and consistently critical of the authoritarian and tyrannical rule of the
Communist Party of the Soviet Union, we were even more ardently
and implacably opposed to the enticements of what to us was the
imperialism of the West. In reflecting on the dynamics of that period,
I find that we were decidedly myopic in not making much more of the
political propaganda value of the Court’s judgement.
by Monica HendricksThis chapter argues that a detailed, grounded understanding of
classroom literacy practices as well as of learners’ writing is crucial to
begin to change the ongoing and patently unequal educational outcomes
that schools often produce. It is impossible to intervene realistically
and effectively in an evidential vacuum. The 1955 Brown v.
Board of Education judgement called for “all deliberate speed” in desegregating
education in the United States. Yet, rather than signalling
speed or urgency, that formulation was actually a multipurpose compromise
that allowed pro-segregationist southern states to decide their
own timeframes for desegregation.
by Gloria Ladson-BillingsI am completing this chapter at the same time that my television,
radio, and newspapers are filled with images of the horror that is
Hurricane Katrina. These images are the starkest indications that
America is sharply divided along race and class lines. Tens of thousands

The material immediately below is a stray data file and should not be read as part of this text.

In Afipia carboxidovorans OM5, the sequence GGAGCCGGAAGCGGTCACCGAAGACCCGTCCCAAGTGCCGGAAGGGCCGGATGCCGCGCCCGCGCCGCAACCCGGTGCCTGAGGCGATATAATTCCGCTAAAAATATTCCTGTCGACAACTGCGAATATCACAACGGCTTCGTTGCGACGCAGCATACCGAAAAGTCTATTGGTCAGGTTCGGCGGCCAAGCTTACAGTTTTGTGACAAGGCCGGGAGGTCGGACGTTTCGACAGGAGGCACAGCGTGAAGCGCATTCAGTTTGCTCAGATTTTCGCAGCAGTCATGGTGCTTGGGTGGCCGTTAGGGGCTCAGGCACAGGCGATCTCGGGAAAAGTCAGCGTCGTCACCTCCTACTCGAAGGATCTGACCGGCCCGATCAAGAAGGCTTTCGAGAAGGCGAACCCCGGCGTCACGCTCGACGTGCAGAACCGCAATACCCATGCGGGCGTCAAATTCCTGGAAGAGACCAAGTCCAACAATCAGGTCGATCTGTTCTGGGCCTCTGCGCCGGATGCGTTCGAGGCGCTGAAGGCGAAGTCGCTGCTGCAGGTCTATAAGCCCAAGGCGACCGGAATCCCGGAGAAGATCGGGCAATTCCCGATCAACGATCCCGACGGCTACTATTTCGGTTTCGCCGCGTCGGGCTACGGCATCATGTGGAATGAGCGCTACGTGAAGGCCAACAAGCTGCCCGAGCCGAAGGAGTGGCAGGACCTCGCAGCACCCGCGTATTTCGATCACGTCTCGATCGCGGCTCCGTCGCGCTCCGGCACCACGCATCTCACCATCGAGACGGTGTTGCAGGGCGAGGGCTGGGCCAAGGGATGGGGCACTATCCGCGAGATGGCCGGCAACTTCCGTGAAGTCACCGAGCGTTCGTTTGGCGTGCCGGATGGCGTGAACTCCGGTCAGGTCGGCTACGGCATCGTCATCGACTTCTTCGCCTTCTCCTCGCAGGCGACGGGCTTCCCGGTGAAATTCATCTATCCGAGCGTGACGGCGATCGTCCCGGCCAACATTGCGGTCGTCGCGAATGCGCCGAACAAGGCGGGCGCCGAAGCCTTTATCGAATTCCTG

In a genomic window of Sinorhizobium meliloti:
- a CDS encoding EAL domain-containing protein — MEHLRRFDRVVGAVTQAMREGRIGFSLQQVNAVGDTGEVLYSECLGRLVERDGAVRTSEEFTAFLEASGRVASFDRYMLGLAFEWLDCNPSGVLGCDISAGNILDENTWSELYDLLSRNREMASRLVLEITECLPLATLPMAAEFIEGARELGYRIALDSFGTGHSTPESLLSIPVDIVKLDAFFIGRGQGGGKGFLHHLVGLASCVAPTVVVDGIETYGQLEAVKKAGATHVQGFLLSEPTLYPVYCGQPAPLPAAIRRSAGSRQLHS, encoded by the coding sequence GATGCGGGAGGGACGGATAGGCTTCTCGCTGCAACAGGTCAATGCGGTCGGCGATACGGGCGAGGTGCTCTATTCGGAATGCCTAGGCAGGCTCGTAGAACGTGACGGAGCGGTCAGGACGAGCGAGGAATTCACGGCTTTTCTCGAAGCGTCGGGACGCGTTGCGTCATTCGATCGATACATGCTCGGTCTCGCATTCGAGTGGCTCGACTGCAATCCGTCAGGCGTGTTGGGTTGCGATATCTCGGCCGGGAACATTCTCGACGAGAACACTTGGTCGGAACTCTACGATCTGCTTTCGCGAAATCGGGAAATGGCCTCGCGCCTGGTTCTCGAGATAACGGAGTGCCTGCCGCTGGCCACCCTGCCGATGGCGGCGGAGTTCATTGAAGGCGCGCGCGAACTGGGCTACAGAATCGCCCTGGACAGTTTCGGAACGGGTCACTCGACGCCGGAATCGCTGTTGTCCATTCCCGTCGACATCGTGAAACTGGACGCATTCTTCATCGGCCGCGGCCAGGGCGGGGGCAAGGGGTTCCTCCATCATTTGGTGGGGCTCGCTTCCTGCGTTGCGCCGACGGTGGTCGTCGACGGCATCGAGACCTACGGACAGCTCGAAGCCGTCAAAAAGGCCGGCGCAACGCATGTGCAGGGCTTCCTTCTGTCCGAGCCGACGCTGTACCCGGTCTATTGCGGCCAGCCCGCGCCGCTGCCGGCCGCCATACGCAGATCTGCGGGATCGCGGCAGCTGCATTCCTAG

of poor people are displaced and penniless. Their homes, jobs, possessions,
and hope have washed away in the putrid, toxic waters of Lake
Pontchartrain and the Gulf of Mexico. Hundreds, perhaps thousands,
have died. Americans outside of the area have had to transition from
the military assault known as “shock and awe” to a federal disaster
response that has been called “shockingly awful.”
by Carla O'ConnorIn this response chapter, my analysis begins by elucidating how the
premise of black inferiority was articulated in the written opinion of
Brown. I then discuss some of the ways this premise haunts contemporary
academic and popular discourse on black achievement.
by Joyce E. KingThis chapter presents a morally
engaged pedagogical approach that has evolved from my teaching and
research on race, ideology, and education: the praxis of Critical
Studyin,’ which addresses these questions (King, 1995a, 1995b, 1997).
Four key points delineate the logic of this pedagogical praxis and the
conceptual tools—Diaspora Literacy (culturally informed knowledge)
and Heritage Knowledge (group memory)—that define it.
by Maisha T. FisherIn this response, I revisit young men and women whose voluntary
writing and visual literacy practices helped teachers, teacher educators,
and literacy researchers rethink the “funds of knowledge” (Moll,
Amanti, Neff, & González, 1992) urban youth bring to classroom communities.
Although this review is not exhaustive, it calls attention to the
pervasive need to recognize and cultivate the skills urban youths receive
from their families and communities.
by Kenji HakutaThe themes that have emerged in the
chapters of this volume give rise to several reactions: an appreciation of
legends and legacies—the giants on whose shoulders we stand; a fear of
societal complacency in seeing the glass as half full; an anger at the
mistaken shape that the public debate has taken; a sense of pragmatism
to seek the next steps; and a hope that the cumulative nature of scholarship
will give rise to a more promising future.